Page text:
A room and its moods
|Copyright The Office|
One of the most important skills when GMing, is reading the room: knowing who's bored, who’s paying attention, when a new scene should start, or when one overstayed its welcome, when a player’s feeling uncomfortable or disconnected. Sometimes, it's super obvious, but at other times it’s a lot more subtle, and catching these hints really helps anyone be a better game master.
Guess what though? Your peers might get bored, or need a different approach to better understand what’s expected or what’s going on. Unless you’re in charge, it might be difficult to make substantial changes to how your team works, but still it can change how you approach your coworkers.
Leading the charge
Ok, so, I guess this totally depends on your personality: not everyone will grab the reins in a game. And not everyone will in the workplace or in school or anything. But, how can I say this …? A game, and a party, surrounded mostly with friends, is a GREAT place to practice your leadership skills. After all, if you make a mistake in the game, chances are you won’t lose your job (that’d have to be one hell of a blunder!), or your friends for that matter …
Because in tabletop games every character in the party has a different skill set, different characters can lead in different situations. That means you don’t HAVE to be an authority in public speaking to practice leadership: if you’re a mage, super knowledgeable about creatures from other worlds and your party is researching the presence of proteans on your plane, that’s your time to shine, baby!
Soooo … how does that translate in “life skills”? Become an authority in fields, specific or otherwise, and don’t be afraid to speak up when you know you’re right.
I’m not the mimic! You’re the mimic!
|Image copyright Paizo|
You may think you’re a pretty awesome player or GM: you know the rules, you know your characters, you can bounce ideas off the GM or other players, you basically know your shit. While these cooperative games are not actually about who’s the better player, or at least they shouldn’t be, no matter how good you’re doing, you might find other players or GMs that are just better.
By watching what they’re doing, how they’re doing it, and mimicking it, you can up your own game. I think I’m an acceptable GM, but I’ve come across some that really made me question myself. But rather than wallow in the fear of being not good enough, I usually try to frame it as an opportunity to see what they do better than I do, and how I can improve from watching their styles.
Guess what? Learning from others, it’s something that’s necessary in the workplace. Even when you’re done studying, you can always improve. And by finding others who are better than you at some things, you’ll learn, grow, and adapt.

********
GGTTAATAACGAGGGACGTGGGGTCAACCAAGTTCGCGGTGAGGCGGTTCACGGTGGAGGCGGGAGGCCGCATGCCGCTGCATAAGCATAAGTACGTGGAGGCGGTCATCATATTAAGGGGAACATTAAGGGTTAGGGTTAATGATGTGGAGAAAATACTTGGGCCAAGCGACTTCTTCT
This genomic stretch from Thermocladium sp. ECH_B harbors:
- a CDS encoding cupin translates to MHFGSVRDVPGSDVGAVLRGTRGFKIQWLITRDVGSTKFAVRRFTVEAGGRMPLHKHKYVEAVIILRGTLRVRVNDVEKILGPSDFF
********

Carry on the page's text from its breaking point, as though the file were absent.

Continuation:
And y'know what? You may unknowingly be someone’s inspiration to change and improve. How cool is that?
Build your goals like your build your quests
Tabletop RPGs are not usually like MMORPGs: quests have multiple goals, outcomes, and setbacks. You might get some fetch quest now and again but it’s not what I’m talking about here.
Taking on these quests, accepting that failure is sometimes part of it, managing how your party can disagree on the best way to achieve your quest … Guess what! Work’s like that too: your team might disagree on the best way to proceed, but keeping the goal in mind, you compromise, navigate the different paths, handle the setbacks …
Splitting a goal in various little tasks, or steps of a quest, can be a great motivation for some people. Completing tasks gives a sense of progress toward a bigger goal, and for that, it’s super motivating.
Conflict resolution doesn’t have to mean drawing swords
Ok, first of all, I sure fucking hope you don’t resolve all conflicts in your life with weapons!
In D&D, we can pretty trigger happy when it comes to resolving conflicts. The longer you play, however, the more you realize that not all conflicts can or should be resolved by violence, by yelling or by getting angry: talking can solve a lot of things in tabletop RPGs. Like … A LOT.
Of course, this depends on your DM: some will just make you battle hoards of monsters, and that’s alright too, but in most of the games I’ve played, there are other ways to resolve conflicts. Knowing when it’s opportune to find different resolutions to the conflicts in your life is a great skill you’ll surely use. I haven’t heard of a single work place with no conflict yet!
Well that’s all for me! Have you acquired any other life skills that you’re using outside of your table? Let me know :D